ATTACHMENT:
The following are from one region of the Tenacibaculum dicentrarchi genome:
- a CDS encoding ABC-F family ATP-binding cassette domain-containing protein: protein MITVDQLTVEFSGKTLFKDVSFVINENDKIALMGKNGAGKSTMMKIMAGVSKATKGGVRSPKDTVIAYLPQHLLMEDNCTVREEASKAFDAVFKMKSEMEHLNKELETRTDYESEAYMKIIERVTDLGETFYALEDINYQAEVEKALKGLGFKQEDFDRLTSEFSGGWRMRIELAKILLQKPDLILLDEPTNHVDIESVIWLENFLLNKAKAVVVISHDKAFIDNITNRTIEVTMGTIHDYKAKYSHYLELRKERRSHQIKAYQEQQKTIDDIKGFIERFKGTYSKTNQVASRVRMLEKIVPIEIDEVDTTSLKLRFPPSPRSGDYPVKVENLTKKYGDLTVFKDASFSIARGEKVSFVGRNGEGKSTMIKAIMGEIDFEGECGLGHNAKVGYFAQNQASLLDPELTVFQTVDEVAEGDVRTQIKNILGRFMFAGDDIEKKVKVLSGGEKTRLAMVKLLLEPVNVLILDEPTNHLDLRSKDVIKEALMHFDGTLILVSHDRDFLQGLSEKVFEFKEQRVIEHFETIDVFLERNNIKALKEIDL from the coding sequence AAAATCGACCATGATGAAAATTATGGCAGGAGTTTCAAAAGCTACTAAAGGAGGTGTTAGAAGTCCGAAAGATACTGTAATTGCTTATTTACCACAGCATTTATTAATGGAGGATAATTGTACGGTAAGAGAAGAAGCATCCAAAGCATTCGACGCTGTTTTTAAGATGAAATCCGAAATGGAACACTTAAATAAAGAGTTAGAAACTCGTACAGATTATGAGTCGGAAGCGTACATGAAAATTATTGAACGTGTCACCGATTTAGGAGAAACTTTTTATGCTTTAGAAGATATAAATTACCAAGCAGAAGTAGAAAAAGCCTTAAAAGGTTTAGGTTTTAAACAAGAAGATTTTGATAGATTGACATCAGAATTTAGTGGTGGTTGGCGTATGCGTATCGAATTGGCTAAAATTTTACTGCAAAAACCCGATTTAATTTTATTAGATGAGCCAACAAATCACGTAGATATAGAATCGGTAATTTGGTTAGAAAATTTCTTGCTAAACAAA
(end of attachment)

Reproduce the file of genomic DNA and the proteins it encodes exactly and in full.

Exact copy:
The following are from one region of the Tenacibaculum dicentrarchi genome:
- a CDS encoding ABC-F family ATP-binding cassette domain-containing protein: protein MITVDQLTVEFSGKTLFKDVSFVINENDKIALMGKNGAGKSTMMKIMAGVSKATKGGVRSPKDTVIAYLPQHLLMEDNCTVREEASKAFDAVFKMKSEMEHLNKELETRTDYESEAYMKIIERVTDLGETFYALEDINYQAEVEKALKGLGFKQEDFDRLTSEFSGGWRMRIELAKILLQKPDLILLDEPTNHVDIESVIWLENFLLNKAKAVVVISHDKAFIDNITNRTIEVTMGTIHDYKAKYSHYLELRKERRSHQIKAYQEQQKTIDDIKGFIERFKGTYSKTNQVASRVRMLEKIVPIEIDEVDTTSLKLRFPPSPRSGDYPVKVENLTKKYGDLTVFKDASFSIARGEKVSFVGRNGEGKSTMIKAIMGEIDFEGECGLGHNAKVGYFAQNQASLLDPELTVFQTVDEVAEGDVRTQIKNILGRFMFAGDDIEKKVKVLSGGEKTRLAMVKLLLEPVNVLILDEPTNHLDLRSKDVIKEALMHFDGTLILVSHDRDFLQGLSEKVFEFKEQRVIEHFETIDVFLERNNIKALKEIDL from the coding sequence AAAATCGACCATGATGAAAATTATGGCAGGAGTTTCAAAAGCTACTAAAGGAGGTGTTAGAAGTCCGAAAGATACTGTAATTGCTTATTTACCACAGCATTTATTAATGGAGGATAATTGTACGGTAAGAGAAGAAGCATCCAAAGCATTCGACGCTGTTTTTAAGATGAAATCCGAAATGGAACACTTAAATAAAGAGTTAGAAACTCGTACAGATTATGAGTCGGAAGCGTACATGAAAATTATTGAACGTGTCACCGATTTAGGAGAAACTTTTTATGCTTTAGAAGATATAAATTACCAAGCAGAAGTAGAAAAAGCCTTAAAAGGTTTAGGTTTTAAACAAGAAGATTTTGATAGATTGACATCAGAATTTAGTGGTGGTTGGCGTATGCGTATCGAATTGGCTAAAATTTTACTGCAAAAACCCGATTTAATTTTATTAGATGAGCCAACAAATCACGTAGATATAGAATCGGTAATTTGGTTAGAAAATTTCTTGCTAAACAAA